This is key. For a range of reasons (see here, here and here), the Germans don’t have that much confidence in Eurozone inter-governmental arrangements, as it leaves them more at the mercy of the ‘Club Med’ and creates a grey zone between EU law and the German ‘basic law’ which is just too awkward to bear for many Germans. Sooner or later, there will be an attempt at EU treaty changes.

Does the UK know what it wants?


Rik said...

Desperate times, desperate people, desperate measures.

1. You still miss the point the EU law is of higher order. Meaning a colision between EU law and basically anything else (except say the German Constitution) will have to be decided in favour of EU law.
Otherwise the E-Court would cut away one of the pillars the EU is in practice based upon. Not to mention its own position in it. Simply donot see them doing that.
2. Merkel simply needs something like that to make the 'pro quo' part (control) work. So imho it is very likely she will try it.
One measure at the time as we have seen take many more years as you bump into al sorts of nasty stuff like Constitutions and referenda. And first after say 5-10 years you know if it is possible. Better do it all at once.
3. Which brings us to the next point. It is completely unlikely that it will work on EU level within that timeframe. Snowwhite is more realistic.
- EU level means countries involved with no Euro problem including troublemaker UK.
- Likely referenda, Constitutional problems, requiring Constitution-change. Requiring often qualified majoritues and double voting.
- Doubtful if several countries are pro anyway. I simply donot see that happening seen the recent past even in the EZ. Eg in Holland a considerable majority of the MPs (in the present polls) is against including the major parties. And it would likely need a constitution change with 2/3 majority (if I am coorect and approval by current and following parliament (which could take 4 years)even when there would be majorities (it will not be dealt with by this parliament, so first after the election). Plus likely a referendum that looks like a no go. And that is only Holland. Germany has its popular Constitutional Court. We are talking 27 countries here simply utterly unrealistic.
- Plus a high degree of uncertainty if it will make it all the way. It simply is not PMs agreeing and then basically rubberstamping.
4. UK this is THE moment to reneg. Make the EU 2 stream: EZ with further integration and a minimum for the rest with the possibility to join on other issue. If Cameron doesnot take this chance he should simply be removed for somebody who will. A better opportunity is very unlikely to rise again. If he doesnot want to run the very realistic chance that his people vote for an exit, he should come home with a good deal or make room for somebody who can.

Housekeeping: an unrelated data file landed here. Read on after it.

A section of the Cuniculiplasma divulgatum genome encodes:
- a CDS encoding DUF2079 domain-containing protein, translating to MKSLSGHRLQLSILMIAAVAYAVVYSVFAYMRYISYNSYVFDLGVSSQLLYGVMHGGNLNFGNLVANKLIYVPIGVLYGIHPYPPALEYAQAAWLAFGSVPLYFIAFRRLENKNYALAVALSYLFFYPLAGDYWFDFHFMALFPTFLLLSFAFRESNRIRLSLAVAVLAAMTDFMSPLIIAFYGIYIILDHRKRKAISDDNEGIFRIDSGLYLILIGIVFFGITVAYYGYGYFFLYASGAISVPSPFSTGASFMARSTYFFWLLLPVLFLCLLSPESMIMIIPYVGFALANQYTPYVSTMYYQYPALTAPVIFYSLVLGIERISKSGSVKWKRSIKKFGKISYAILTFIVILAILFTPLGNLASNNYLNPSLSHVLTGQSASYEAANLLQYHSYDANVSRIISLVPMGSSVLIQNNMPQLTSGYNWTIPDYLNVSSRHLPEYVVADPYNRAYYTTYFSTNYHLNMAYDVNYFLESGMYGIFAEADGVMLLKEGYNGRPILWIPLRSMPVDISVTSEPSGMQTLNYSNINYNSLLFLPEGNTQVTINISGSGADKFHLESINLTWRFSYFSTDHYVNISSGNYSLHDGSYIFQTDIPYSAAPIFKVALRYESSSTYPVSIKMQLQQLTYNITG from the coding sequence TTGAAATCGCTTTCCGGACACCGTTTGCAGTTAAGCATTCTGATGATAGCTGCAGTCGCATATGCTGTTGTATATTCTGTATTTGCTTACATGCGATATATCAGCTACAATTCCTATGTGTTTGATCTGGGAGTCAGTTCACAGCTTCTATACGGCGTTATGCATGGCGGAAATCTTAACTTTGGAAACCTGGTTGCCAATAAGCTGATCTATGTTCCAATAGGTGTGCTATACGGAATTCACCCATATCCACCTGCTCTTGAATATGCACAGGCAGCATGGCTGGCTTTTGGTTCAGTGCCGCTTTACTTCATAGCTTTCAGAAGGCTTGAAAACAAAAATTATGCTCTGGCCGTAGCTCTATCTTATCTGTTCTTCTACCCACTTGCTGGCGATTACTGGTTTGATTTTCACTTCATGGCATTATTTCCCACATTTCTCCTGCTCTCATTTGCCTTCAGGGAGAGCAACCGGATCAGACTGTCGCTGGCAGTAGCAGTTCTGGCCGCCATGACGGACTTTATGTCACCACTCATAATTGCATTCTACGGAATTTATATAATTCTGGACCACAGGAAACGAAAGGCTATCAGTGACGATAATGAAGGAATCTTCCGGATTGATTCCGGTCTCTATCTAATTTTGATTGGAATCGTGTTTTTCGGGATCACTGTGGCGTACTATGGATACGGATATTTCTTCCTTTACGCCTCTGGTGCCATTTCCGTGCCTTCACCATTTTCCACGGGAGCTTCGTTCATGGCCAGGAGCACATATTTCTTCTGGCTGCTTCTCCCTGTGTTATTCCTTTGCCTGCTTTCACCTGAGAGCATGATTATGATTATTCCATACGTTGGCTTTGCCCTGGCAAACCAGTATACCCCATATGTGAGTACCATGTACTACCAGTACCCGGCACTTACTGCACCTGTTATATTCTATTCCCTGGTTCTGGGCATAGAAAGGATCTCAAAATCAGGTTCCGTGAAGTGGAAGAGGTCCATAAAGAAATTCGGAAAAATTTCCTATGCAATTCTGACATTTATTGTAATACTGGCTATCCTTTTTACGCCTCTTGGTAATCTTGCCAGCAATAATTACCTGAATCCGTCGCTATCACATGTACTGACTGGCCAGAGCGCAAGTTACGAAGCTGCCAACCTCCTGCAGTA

Anonymous said...

The answer to your question is no, at least as far as the EU is concerned. But that is nothing new!

Bugsy said...

Does the UK know what it wants? The answer is : ask us the question, give us a referendum, we will tell you exactly what we want: Much less EU, control of our Law and Order; Business Regulation; Borders; Immigration Policy; Fishing; Agriculture and an end to financial support through medium for failed Eurozone policies.

Jesper said...

Most people are aware of the 'Boiling frog' story?

It seems like we are in the frogs place and we're given two different options:

1. Slowly abandoning the subsidiarity principle by slowly and irreversibly taking more and more power to the center. A good example of this option is advocated in a speech by Draghi:
The slow approach doesn't seem so bad at first but the end result is quite identical to:
2. Quickly introducing a new treaty which irreversibly takes a lot of power very quickly to the center.

Merkel is, by asking for a treaty, masterful in making it clear that we have to decide if we want to be boiled or not. The time to decide is now and actually go for the (unspoken, secret) third option:

3. Keep and safeguard the subsidiarity principle. Keep the EU (as it is said in the treaties) as a market economy and consequently allow banks to fail and sovereigns to default.

Rollo said...

Why do we call these meetings 'Summit'? One of the reasons we are in this ludicrous EU is because politicians of all persuasions (except of course those rare ones who are in politics for the public good) love to play on a bigger stage; and how much higher can you go than a summit? Why don't we call them what they are, a descent into pig-swill?